Crafting such films as Wings of Desire and Buena Vista Social
Club has taken Wim Wenders all over the world. Now he's chronicled
his travels in a collection of visual short stories, proving that
a photograph can capture more than simply what is seen in front
of a camera.
By Christene Barberich
HOW MANYTIMES HAVE YOU COME ACROSS A photo album and become
completely engrossed in its contents? If it's yours, you might
peer into each picture, contemplating the person you once were
or the place you once had been. If it is someone else's, the stories
become more curious without knowing the events that took place
before or after the shutter clicked closed. Director Wim Wenders
understands the meaning of "one time only." And,
instead of a picture being worth a thousand words, the photographs
he's collected in his visual storybook Once are worth a
thousand emotions, from euphoria to despair. Known for his heart-infused
films chronicling the experiences of an angel through Berlin (Wings
of Desire) or a jazz vocalist in Cuba (Buena Vista Social Club),
Wenders is a master at capturing a moment - securing a powerful
place to feel and to see love and all of its various cohorts.
As a storyteller, he has switched gears - this time using an image
or series of images to illustrate the story before us, each tale
beginning with the word "Once...'
CITY:What inspired you to put this
WIM WENDERS: The first idea came from my Italian publisher,
Fabrizio Pozzilli. He is unfortunately no longer with us. He was
a great man, and I owe this book to his vision and his perseverance.
Ever since he caught a glimpse of all the files with all the hundreds
of unprinted contact sheets in my office, he kept trying to convince
me there was a book hidden in there, not just of photographs,
but of photos together with their stories. He insisted so much
that I finally sat down and went through all the pictures and
distilled those that were connected to some sort of a story. Slowly,
the idea emerged that these stories had something in common, that
they all started with that little word "once." That
word has two connotations: "once upon a time" and "one
time only." Both are important ingredients of my notion of
CITY: The cover image is quite powerful and seems to echo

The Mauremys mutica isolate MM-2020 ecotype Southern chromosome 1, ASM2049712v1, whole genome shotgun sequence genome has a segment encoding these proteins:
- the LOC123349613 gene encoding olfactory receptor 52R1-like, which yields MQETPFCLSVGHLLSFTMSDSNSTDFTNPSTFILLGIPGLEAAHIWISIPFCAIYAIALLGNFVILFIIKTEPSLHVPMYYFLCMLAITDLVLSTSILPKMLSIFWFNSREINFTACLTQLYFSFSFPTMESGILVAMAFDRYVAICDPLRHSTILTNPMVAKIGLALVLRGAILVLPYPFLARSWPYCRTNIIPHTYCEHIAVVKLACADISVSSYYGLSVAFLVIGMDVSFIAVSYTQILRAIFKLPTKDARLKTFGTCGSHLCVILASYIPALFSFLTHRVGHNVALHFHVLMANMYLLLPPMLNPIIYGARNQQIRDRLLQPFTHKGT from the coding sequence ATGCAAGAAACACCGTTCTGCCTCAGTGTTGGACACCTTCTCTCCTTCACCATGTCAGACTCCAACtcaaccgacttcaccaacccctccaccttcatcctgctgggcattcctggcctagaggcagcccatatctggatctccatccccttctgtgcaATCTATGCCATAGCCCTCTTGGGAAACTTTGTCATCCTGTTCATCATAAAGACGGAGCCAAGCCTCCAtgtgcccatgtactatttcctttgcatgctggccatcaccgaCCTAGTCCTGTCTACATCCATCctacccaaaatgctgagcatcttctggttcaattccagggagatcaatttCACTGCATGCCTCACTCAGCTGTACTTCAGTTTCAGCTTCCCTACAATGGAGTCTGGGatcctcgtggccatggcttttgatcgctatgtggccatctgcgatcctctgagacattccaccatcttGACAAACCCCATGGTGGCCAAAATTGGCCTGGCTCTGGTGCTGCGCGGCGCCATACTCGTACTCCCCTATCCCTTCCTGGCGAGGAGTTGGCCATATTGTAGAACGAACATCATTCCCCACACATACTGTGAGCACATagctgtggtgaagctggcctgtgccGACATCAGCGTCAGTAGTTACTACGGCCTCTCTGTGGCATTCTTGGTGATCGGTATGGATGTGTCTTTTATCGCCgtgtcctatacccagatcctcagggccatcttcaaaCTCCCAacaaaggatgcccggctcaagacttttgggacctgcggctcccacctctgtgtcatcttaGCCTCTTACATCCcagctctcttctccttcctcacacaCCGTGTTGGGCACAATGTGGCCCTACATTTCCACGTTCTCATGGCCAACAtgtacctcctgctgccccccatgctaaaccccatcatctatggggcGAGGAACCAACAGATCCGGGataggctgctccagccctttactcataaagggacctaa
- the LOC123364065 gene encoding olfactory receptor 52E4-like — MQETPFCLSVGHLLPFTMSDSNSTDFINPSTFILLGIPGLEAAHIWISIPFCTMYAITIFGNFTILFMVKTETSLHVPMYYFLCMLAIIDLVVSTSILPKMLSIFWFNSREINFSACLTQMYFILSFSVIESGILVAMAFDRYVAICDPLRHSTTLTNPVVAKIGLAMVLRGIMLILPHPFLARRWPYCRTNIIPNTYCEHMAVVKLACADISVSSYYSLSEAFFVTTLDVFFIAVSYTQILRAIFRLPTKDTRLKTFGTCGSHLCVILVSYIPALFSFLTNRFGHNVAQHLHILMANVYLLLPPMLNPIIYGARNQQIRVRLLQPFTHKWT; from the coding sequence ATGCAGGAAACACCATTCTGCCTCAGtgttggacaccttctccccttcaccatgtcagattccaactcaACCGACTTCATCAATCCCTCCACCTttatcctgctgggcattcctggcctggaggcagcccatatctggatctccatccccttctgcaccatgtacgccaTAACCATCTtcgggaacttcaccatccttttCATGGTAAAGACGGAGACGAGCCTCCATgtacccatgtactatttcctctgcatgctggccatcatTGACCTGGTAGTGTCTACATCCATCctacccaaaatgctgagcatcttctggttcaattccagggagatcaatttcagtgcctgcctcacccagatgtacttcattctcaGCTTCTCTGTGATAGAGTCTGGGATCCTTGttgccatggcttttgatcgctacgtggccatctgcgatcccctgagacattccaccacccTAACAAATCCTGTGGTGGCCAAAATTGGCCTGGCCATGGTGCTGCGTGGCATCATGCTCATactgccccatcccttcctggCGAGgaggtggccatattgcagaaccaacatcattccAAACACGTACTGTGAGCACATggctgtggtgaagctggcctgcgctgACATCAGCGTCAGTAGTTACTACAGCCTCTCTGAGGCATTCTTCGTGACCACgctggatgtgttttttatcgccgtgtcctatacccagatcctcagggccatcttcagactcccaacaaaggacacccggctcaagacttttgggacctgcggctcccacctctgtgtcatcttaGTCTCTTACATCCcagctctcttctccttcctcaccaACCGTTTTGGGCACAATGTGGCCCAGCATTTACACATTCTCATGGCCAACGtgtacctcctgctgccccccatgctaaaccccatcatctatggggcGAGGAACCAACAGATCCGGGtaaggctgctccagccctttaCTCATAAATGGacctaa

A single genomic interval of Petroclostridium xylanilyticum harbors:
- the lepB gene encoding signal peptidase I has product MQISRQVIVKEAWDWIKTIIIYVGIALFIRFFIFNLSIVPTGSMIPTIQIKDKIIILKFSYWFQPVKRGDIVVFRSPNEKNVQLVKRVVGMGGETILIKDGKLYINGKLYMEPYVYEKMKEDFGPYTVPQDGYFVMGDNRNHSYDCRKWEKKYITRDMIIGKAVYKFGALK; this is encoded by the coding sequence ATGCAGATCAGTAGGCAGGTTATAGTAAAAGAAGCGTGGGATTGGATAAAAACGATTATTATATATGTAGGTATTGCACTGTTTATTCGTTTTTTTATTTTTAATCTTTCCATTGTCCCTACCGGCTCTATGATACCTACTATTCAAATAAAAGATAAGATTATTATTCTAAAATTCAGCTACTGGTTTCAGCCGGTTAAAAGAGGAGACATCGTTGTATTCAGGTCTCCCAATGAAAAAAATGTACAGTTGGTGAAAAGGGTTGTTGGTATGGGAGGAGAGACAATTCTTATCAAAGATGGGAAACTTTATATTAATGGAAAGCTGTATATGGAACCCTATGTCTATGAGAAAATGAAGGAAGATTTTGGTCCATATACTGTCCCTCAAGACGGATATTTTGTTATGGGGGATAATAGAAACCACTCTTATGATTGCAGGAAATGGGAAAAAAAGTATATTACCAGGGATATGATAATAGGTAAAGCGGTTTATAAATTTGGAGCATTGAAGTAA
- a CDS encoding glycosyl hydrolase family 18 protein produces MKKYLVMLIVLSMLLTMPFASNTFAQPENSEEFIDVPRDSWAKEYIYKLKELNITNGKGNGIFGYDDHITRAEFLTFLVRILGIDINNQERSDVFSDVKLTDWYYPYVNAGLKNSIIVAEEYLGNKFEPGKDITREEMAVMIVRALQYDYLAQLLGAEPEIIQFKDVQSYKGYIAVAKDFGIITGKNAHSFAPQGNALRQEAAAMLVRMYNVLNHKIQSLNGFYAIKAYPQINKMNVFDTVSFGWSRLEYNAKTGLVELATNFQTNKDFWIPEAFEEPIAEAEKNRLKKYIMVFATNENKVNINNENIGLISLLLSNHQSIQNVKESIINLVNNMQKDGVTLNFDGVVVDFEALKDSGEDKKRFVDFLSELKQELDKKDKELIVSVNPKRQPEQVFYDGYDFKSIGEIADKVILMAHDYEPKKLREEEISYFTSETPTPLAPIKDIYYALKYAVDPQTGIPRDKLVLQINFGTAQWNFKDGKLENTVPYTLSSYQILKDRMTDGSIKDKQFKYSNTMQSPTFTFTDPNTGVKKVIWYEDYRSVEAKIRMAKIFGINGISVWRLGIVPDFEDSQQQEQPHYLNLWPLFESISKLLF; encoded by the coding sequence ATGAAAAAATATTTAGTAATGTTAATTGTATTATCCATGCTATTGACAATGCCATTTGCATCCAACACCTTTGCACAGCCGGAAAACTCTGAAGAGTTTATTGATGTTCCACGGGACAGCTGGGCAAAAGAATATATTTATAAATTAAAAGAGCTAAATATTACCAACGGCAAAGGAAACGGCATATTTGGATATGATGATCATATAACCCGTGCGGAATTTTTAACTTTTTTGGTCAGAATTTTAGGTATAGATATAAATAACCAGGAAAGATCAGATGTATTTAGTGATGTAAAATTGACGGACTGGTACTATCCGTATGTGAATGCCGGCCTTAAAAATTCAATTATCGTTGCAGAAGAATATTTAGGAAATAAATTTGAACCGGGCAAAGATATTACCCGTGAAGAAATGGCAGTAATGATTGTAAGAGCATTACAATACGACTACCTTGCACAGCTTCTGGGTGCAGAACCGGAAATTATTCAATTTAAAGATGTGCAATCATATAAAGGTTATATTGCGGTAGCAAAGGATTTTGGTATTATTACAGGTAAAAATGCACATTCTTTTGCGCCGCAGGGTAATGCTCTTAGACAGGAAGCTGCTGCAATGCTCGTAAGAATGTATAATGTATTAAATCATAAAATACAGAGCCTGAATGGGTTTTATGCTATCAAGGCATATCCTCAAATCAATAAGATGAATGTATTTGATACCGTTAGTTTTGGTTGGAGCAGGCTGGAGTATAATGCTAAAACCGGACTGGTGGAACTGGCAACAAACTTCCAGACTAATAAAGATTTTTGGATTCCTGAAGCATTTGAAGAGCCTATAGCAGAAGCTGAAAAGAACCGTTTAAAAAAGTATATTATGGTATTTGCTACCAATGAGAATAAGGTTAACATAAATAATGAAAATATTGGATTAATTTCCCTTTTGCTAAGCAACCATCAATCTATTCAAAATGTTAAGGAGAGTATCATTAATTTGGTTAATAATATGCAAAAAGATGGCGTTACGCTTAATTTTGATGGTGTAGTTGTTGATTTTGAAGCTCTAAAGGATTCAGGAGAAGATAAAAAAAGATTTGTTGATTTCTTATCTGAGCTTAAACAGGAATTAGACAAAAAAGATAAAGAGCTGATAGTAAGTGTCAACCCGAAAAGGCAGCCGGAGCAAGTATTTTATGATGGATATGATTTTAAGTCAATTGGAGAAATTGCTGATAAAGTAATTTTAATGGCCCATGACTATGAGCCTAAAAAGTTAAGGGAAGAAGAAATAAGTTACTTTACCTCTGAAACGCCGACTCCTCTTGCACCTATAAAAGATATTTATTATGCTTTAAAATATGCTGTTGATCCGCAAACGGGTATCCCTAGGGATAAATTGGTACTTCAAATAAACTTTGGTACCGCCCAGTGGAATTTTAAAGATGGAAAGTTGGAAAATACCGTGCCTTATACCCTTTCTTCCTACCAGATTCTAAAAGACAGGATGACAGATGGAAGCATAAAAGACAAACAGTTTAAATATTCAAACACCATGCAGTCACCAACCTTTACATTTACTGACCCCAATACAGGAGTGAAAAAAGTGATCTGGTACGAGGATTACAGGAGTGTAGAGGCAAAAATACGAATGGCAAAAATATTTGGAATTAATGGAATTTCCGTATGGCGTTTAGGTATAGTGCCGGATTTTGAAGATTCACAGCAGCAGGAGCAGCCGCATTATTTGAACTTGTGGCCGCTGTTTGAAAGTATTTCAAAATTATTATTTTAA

your message about the importance of recognizing a photograph's
unique landscape. There is something soulful, too, about the way
in which the dog is looking both ahead and behind, a concept you
reference in your book. Were you aware of this phenomenon when
you captured the photographs, or did it only come to you a you
WW: I really don't think that any photographer has anything
else in mind than that particular moment he is capturing. Concepts
appear later. Context appears later. You bring in a certain context,
insofar that you have your own preoccupations, your own ideas
of the world, your own fascinations. But as for myself, they are
all subconscious, and I'm only aware of them afterward, when I
see the printed picture.
CITY: Many of the series in the book are incredibly telling.
Did any of the singular photos cause you to wonder about what
might happen after you left?
WW: That is such a mystery: What happened to that place?
What happened to those people? How does this house or this street
or this landscape look now, 10 or 30 years later? That's also
the reason I called this book 0nce. You can never return to a
picture. Sure, you can return to the place where you took it.
But that's a different ballgame. That place in time has vanished
forever and exists in that photograph.
CITY: In your book you mention a German word that's special
to you - einstellung - which you define as being an attitude in
approaching a subject. What was your einstellung on this project?
WW: Discovering the story that a place wants to tell. That's
my main concern, my attitude. Listening to the place. For me,
taking a picture is more an act of listening, so to speak, than
CITY: Has the process of making an effective film scene
sharpened your eye as a still photographer?
WW: The fact that my profession is really storyteller,
not photographer, makes the whole difference. I take pictures
as a storyteller. In a movie, you add one frame to another and
structure a story in time through many different still moments.
In photography, you only get to shoot the opening scene.
CITY: Many of the images you included were taken in different
parts of the world. What is your greatest hope when you find yourself
in an unfamiliar place?
WW: My greatest hope and my entire passion for traveling
is to lose myself. Or better yet, to get lost, to not know where
I will be the next day. Turn the corner and see something you've
never seen before. Look at a map, find a place with a name that
attracts you, and just drive there. In a way, I never believed
that it was me who found the places I photographed, but rather
that the opposite is true. Those places called to me.
CITY: What is it about old men in cowboy hats?
WW: There is something ultimately tragic about them. Maybe
because the cowboy hats stand for a different life, for outdoors,
for adventure. And these old cowboys sitting in hotel lobbies
or walking down the street to their apartments or retirement homes
- for them, the adventure is over. For me, they are like whales
stranded on the beach.
'IN A WAY, I NEVER BELIEVED THAT IT WAS ME WHO FOUND 'THE PLACES
I PHOTOGRAPHED, BUT RATHER THAT THE OPPOSITE IS TRUE. THOSE PLACES
CALLED TO ME.'
Once is published by D.A.P. For more information, go to
www.artbook.com or visit
the link on our site
DESIGN FOOD FASHION
PO Box 242 Prince Street Station
New York, NY 10012
Tel (212) 965-9484
Fax (212) 966-3329
to January 2002 News Reel